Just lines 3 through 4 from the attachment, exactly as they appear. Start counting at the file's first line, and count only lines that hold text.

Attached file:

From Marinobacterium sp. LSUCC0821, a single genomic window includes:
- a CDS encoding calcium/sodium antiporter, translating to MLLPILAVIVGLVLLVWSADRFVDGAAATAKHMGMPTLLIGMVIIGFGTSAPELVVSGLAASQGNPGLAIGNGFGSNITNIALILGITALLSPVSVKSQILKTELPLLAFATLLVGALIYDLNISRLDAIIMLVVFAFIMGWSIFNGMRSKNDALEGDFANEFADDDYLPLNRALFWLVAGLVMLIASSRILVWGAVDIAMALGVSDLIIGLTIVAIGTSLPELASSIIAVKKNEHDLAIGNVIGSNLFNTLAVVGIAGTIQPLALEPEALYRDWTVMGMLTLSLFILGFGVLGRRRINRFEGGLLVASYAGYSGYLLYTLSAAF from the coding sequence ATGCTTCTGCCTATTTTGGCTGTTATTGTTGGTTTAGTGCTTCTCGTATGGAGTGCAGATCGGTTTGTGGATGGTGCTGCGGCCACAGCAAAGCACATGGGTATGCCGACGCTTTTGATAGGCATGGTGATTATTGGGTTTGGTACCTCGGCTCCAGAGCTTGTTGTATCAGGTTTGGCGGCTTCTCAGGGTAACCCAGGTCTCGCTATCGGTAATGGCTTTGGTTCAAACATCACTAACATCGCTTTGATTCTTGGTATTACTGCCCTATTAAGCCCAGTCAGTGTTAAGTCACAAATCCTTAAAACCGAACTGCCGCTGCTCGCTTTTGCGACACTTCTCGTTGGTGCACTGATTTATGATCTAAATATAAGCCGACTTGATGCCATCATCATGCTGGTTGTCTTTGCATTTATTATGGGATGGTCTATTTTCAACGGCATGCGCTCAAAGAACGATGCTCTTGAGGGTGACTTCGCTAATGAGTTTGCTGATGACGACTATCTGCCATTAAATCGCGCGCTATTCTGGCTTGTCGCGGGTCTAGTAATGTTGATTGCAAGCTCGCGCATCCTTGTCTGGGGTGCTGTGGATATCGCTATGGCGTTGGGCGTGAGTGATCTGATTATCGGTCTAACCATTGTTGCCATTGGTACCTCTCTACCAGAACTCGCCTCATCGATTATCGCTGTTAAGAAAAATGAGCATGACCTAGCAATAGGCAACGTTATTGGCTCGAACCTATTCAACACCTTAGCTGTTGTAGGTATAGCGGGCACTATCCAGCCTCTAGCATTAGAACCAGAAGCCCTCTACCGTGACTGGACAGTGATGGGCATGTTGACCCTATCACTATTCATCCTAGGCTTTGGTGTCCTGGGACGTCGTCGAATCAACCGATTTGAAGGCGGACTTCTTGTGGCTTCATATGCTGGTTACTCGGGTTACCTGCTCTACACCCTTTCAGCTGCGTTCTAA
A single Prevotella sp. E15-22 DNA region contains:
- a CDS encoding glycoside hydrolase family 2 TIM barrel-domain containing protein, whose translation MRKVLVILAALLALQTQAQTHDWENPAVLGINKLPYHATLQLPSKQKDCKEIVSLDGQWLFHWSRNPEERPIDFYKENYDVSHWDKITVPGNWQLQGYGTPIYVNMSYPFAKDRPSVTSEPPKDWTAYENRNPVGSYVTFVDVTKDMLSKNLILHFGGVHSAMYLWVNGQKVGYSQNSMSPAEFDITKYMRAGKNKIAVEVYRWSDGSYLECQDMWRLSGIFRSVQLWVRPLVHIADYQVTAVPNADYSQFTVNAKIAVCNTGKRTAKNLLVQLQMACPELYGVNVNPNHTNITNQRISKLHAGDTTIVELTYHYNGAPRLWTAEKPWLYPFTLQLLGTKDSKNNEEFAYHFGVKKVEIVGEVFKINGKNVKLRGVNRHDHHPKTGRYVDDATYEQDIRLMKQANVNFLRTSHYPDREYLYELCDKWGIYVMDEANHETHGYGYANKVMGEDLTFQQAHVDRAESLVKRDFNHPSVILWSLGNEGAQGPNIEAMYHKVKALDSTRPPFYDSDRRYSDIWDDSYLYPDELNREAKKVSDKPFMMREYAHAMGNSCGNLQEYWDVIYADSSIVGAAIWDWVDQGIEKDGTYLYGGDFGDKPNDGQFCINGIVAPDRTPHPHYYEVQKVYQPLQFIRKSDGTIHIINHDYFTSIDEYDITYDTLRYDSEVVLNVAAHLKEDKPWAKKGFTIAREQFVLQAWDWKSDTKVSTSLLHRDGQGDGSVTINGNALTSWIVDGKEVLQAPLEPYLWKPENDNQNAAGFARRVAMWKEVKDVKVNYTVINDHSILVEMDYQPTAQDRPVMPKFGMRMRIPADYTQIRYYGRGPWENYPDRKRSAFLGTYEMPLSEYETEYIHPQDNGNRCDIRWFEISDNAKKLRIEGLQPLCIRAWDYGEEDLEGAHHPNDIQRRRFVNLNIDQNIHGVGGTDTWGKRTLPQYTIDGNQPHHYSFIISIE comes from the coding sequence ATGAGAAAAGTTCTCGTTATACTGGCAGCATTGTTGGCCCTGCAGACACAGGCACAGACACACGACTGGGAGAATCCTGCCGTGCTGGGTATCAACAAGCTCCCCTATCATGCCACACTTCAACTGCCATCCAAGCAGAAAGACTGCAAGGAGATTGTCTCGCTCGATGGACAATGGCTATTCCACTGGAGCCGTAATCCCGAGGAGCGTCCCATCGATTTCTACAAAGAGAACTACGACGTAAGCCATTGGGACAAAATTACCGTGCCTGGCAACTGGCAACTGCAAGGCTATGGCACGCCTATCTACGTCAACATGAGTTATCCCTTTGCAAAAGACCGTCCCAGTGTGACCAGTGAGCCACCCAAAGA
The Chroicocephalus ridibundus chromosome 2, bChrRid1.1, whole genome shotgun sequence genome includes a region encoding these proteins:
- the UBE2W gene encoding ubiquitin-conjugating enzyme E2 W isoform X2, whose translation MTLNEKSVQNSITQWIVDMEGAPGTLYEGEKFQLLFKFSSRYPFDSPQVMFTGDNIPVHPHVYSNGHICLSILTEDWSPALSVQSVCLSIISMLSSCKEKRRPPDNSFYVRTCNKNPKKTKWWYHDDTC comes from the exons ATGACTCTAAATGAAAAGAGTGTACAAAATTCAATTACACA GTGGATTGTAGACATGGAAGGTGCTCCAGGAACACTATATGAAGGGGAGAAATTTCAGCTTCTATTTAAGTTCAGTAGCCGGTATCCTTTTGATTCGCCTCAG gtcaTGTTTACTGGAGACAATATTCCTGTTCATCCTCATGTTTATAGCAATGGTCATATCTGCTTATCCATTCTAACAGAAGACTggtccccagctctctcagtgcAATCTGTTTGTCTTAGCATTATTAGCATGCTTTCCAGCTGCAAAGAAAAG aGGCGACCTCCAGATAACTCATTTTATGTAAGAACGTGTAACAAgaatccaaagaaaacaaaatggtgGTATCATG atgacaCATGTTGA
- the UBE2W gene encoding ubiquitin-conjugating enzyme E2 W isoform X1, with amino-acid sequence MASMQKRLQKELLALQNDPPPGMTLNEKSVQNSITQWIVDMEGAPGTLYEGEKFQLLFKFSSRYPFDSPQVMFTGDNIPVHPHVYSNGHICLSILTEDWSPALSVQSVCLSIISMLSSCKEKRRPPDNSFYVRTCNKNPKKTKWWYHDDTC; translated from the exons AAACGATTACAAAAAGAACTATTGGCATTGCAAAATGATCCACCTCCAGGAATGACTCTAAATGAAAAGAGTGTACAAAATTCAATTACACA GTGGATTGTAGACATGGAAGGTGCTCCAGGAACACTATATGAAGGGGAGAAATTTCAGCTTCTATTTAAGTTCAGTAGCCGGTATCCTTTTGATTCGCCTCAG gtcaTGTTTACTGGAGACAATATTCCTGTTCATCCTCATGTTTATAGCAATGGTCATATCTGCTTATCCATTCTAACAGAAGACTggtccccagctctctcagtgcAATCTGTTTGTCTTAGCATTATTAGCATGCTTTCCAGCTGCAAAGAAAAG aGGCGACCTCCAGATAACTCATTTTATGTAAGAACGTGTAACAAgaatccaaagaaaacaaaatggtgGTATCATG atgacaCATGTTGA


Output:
A single Prevotella sp. E15-22 DNA region contains:
- a CDS encoding glycoside hydrolase family 2 TIM barrel-domain containing protein, whose translation MRKVLVILAALLALQTQAQTHDWENPAVLGINKLPYHATLQLPSKQKDCKEIVSLDGQWLFHWSRNPEERPIDFYKENYDVSHWDKITVPGNWQLQGYGTPIYVNMSYPFAKDRPSVTSEPPKDWTAYENRNPVGSYVTFVDVTKDMLSKNLILHFGGVHSAMYLWVNGQKVGYSQNSMSPAEFDITKYMRAGKNKIAVEVYRWSDGSYLECQDMWRLSGIFRSVQLWVRPLVHIADYQVTAVPNADYSQFTVNAKIAVCNTGKRTAKNLLVQLQMACPELYGVNVNPNHTNITNQRISKLHAGDTTIVELTYHYNGAPRLWTAEKPWLYPFTLQLLGTKDSKNNEEFAYHFGVKKVEIVGEVFKINGKNVKLRGVNRHDHHPKTGRYVDDATYEQDIRLMKQANVNFLRTSHYPDREYLYELCDKWGIYVMDEANHETHGYGYANKVMGEDLTFQQAHVDRAESLVKRDFNHPSVILWSLGNEGAQGPNIEAMYHKVKALDSTRPPFYDSDRRYSDIWDDSYLYPDELNREAKKVSDKPFMMREYAHAMGNSCGNLQEYWDVIYADSSIVGAAIWDWVDQGIEKDGTYLYGGDFGDKPNDGQFCINGIVAPDRTPHPHYYEVQKVYQPLQFIRKSDGTIHIINHDYFTSIDEYDITYDTLRYDSEVVLNVAAHLKEDKPWAKKGFTIAREQFVLQAWDWKSDTKVSTSLLHRDGQGDGSVTINGNALTSWIVDGKEVLQAPLEPYLWKPENDNQNAAGFARRVAMWKEVKDVKVNYTVINDHSILVEMDYQPTAQDRPVMPKFGMRMRIPADYTQIRYYGRGPWENYPDRKRSAFLGTYEMPLSEYETEYIHPQDNGNRCDIRWFEISDNAKKLRIEGLQPLCIRAWDYGEEDLEGAHHPNDIQRRRFVNLNIDQNIHGVGGTDTWGKRTLPQYTIDGNQPHHYSFIISIE comes from the coding sequence ATGAGAAAAGTTCTCGTTATACTGGCAGCATTGTTGGCCCTGCAGACACAGGCACAGACACACGACTGGGAGAATCCTGCCGTGCTGGGTATCAACAAGCTCCCCTATCATGCCACACTTCAACTGCCATCCAAGCAGAAAGACTGCAAGGAGATTGTCTCGCTCGATGGACAATGGCTATTCCACTGGAGCCGTAATCCCGAGGAGCGTCCCATCGATTTCTACAAAGAGAACTACGACGTAAGCCATTGGGACAAAATTACCGTGCCTGGCAACTGGCAACTGCAAGGCTATGGCACGCCTATCTACGTCAACATGAGTTATCCCTTTGCAAAAGACCGTCCCAGTGTGACCAGTGAGCCACCCAAAGA